There are a number of products on the social ecom classroom review that will perform multivariate tesing.
In fact, Google has released a beta of their own tool, the Website Optimizer. Although the
tool is designed for users of Google Adwords (and is integrated with Adwords), the tool
tests all traffic to your site, regardless of the source. The tool is still in beta testing, but is now open to the public. It’s free to apply and to use
the tool, and the only requisite is that you have a Google Adwords account.
If you’d like to learn more about multivariate testing, I recommend David Bullock’s site,
shown below. David has a variety of resources to help you make the most of your testing,
and he helps to boil down some of the more complex aspects of the algorithms down into
manageable bites. As you can see, there are two or more sales letters, which may differ by only one element
on the page, or they could each be completely different from one another.
Now let’s compare that to multivariate testing, which, as you may recall, takes a different
approach. Instead of sending the visitor to one of several versions of a “static” sales letter,
the sales letter is assembled on the fly and dished up to the visitor.
Let’s first examine how a single element (a headline, in this case) is selected to be
included in the sales page. Now that you’ve seen how both a typical split test and multivariate test work, let’s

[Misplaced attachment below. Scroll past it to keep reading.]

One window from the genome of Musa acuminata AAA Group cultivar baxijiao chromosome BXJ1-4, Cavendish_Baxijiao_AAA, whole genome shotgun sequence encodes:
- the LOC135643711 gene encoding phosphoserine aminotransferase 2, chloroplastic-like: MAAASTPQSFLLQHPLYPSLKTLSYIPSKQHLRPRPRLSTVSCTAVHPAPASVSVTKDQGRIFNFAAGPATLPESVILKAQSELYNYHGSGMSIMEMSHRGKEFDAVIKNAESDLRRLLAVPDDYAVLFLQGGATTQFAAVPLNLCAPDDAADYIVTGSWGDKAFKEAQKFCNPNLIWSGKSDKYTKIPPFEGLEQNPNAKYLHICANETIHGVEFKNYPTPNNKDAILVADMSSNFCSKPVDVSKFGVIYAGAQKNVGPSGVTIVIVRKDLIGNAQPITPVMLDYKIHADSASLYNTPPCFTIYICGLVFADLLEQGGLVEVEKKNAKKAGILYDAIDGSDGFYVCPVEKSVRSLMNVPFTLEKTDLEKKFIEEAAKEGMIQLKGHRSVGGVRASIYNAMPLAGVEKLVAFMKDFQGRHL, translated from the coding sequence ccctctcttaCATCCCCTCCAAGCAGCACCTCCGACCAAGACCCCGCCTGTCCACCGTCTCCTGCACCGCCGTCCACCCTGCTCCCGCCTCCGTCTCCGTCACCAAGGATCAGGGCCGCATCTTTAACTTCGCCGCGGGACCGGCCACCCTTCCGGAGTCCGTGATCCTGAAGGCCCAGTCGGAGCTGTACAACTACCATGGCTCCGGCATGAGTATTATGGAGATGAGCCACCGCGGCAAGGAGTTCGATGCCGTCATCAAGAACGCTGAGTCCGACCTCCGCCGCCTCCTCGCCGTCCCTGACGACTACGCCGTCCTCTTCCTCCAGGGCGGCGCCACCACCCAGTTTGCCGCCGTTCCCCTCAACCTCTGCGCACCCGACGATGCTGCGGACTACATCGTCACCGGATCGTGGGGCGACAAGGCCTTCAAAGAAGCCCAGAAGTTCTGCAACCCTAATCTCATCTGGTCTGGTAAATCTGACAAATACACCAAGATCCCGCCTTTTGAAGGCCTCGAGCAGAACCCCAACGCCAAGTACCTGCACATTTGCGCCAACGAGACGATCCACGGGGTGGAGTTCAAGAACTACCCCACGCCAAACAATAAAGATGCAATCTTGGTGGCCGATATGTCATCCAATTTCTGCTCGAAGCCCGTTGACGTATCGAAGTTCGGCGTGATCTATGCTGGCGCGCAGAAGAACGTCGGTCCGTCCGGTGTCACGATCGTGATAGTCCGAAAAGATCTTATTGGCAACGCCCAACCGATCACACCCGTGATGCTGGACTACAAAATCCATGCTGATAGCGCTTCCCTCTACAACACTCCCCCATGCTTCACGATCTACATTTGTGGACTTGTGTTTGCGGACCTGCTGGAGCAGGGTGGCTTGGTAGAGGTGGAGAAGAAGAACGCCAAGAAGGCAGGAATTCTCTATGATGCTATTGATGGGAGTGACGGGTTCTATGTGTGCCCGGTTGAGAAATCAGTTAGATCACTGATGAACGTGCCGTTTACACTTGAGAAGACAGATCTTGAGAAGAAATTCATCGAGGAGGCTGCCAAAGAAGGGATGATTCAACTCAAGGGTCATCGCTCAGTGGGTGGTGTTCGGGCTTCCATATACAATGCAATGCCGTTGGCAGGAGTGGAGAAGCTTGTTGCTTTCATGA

combine the two.
Why would we do social ecom classroom review?
So we can get the best of both worlds. A split test is best when you have two completely
different sales letters (like when you have a new letter challenging the control).
Multivariate testing is more ideally suited when you want to test a bunch of headlines,
leads, video versus no video, a header graphic versus none, and more—all at the same
time. But it does not handle two or more completely different sales letters well.
For example, if you had two sales letters—one an 8-page letter that was more benefitfocused, and the other a 20-page letter that focused on story-telling, where the problem
was introduced, agitated, then solved (by your product)—how would you set this up with
It would be cumbersome and a lot of work, to say the least.
Multivariate testing is used when you have a lot in common between the two social ecom classroom review
with the differences being the specific elements being tested. If the two letters are
completely different, how do you separate the elements to be tested? You might as well
use the entire sales letter as an element (which would in essence be the same as a split
Let’s imagine we had two completely different sales letters we wanted to test. And let’s
take it a step further and say that in each letter, we wanted to test different headlines,
leads, graphics, layout, the P.S., close, and much more.
In this scenario we would be sending visitors to one sales letter or the other (i.e. a split
test). And from there, each letter would be optimized for the best headline, lead, etc. (i.e.
a multivariate test).
How would that look?
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